Manage Complex Product Changes
From a process perspective, Server 2008 has been in development longer than any previous version of Windows Server. To manage such a complex product over many years and not run into the problems that, quite frankly, were rampant with the Windows Vista team, is an achievement. In stark contrast to that of Vista, Server 2008 development was steady, sure, and without controversy. “
The way we get to this point is that we had a clear feature list from the start,” Hinrichs told me. “We locked down the bulk of the features we wanted to include in 2005, and did a final triage on features back in December 2006. Of course one or two things did trickle in over time, but the feature list was locked and loaded at end of 2006.”
By doing so, the Windows Server team was able to hit its milestones as well as an impressive quality bar without having to “churn the code” in response to unexpected feature additions. “We just have so many OS components,” Hinrichs said. “If you make a change to some low-level component, components that are high on the stack can be affected. So you have to lock it early. It reduces the amount of shifted sand.”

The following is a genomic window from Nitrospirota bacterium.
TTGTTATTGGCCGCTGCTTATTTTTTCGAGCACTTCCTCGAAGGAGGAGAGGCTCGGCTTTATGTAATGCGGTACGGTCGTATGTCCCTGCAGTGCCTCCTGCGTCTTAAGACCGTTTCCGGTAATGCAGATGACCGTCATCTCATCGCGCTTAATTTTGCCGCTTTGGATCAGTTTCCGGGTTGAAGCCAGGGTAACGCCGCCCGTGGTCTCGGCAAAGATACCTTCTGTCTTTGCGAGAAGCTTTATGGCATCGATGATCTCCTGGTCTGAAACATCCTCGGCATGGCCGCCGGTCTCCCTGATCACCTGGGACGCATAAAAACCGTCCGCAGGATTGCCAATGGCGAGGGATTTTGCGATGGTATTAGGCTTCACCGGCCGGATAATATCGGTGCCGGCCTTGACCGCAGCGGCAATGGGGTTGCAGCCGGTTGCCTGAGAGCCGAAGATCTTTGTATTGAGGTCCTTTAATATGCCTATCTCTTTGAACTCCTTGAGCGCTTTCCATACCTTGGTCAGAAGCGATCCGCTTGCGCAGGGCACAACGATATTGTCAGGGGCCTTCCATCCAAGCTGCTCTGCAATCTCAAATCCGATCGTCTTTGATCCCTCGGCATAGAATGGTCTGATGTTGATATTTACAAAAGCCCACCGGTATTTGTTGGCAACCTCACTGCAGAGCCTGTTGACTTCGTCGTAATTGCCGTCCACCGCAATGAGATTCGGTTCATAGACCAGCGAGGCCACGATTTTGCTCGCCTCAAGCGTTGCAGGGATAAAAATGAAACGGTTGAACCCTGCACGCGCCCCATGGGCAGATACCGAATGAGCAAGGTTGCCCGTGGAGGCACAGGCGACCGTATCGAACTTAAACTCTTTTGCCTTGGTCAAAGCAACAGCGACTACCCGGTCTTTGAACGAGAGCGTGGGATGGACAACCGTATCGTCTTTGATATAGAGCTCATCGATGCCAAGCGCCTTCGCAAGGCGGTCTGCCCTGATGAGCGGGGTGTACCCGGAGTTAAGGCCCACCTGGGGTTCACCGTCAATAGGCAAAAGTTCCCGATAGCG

This clear vision of a roles-based product lets Microsoft steer a ship that would otherwise be unwieldy. “We can tell a few thousand people \[in the Server division\] that this is what we are doing, and then they can execute on it,” Hinrichs said. “The scope of our customer base is pretty big, from small businesses to the enterprise. But it’s not as big a challenge as what you see on the client \[i.e., Vista\] where the scope runs from the consumer all the way up to the enterprise desktop.”
Replay the Positives from
The development of Server 2008 was also affected by lessons Microsoft learned from previous product versions. “What we tried to do with Windows Server 2008 is take the positives from the Windows Server 2003 playbook and replay those,” Hinrichs said. “And then we avoid the mistakes. We know what’s working because customers tell us it’s good.”